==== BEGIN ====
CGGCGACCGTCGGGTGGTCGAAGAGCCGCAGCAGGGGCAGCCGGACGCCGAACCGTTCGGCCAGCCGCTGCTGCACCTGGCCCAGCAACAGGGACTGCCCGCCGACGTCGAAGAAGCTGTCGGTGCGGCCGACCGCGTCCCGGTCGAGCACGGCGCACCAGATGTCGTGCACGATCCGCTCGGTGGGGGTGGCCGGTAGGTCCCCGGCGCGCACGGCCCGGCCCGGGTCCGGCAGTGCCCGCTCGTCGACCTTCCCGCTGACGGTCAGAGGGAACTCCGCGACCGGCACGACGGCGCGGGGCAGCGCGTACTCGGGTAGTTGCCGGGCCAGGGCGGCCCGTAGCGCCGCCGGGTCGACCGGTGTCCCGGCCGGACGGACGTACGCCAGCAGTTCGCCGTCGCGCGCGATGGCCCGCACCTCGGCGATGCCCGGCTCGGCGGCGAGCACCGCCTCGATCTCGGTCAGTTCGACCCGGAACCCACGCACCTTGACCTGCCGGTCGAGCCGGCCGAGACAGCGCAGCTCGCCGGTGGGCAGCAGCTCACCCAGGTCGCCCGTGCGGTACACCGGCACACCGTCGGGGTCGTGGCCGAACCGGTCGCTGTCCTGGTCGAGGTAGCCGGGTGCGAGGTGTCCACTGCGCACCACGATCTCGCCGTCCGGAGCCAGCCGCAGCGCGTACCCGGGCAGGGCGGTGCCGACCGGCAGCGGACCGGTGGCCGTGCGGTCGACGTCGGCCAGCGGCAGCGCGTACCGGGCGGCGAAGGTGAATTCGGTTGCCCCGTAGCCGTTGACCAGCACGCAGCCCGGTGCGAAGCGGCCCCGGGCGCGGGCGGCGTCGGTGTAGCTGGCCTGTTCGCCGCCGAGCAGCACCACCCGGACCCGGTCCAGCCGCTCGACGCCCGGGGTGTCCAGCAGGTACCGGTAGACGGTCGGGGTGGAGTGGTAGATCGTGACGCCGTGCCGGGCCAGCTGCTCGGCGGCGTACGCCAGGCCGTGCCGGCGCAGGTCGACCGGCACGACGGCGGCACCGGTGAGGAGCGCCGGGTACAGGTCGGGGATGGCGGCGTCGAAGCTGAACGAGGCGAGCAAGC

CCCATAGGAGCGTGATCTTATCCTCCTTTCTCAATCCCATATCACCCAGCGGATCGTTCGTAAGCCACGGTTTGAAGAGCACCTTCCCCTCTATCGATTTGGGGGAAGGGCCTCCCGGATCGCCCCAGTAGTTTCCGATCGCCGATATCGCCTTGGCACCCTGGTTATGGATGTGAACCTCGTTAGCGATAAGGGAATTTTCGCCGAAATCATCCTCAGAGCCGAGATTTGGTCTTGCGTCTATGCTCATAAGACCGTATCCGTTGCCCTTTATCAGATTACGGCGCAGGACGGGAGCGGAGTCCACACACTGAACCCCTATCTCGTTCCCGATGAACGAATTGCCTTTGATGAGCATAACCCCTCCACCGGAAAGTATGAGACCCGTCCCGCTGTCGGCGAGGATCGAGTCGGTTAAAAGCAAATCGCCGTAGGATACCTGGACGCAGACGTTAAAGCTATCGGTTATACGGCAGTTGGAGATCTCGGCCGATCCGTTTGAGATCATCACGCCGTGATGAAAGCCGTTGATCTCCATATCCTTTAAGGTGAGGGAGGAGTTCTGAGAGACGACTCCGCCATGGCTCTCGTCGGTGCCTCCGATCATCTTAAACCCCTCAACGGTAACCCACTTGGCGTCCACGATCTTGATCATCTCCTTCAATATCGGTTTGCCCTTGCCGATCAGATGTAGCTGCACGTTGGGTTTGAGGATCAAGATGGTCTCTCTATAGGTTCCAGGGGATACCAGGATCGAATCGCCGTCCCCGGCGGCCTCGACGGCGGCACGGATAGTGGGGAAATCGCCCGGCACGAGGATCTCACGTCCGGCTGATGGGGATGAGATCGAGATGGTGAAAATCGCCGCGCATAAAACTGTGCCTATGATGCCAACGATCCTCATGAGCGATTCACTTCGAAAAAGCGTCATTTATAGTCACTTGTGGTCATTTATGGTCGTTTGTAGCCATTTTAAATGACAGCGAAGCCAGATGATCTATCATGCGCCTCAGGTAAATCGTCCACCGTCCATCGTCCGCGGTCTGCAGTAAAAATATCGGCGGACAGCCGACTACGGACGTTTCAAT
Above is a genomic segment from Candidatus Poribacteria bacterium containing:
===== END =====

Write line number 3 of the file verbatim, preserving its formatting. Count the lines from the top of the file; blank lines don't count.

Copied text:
Above is a genomic segment from Candidatus Poribacteria bacterium containing: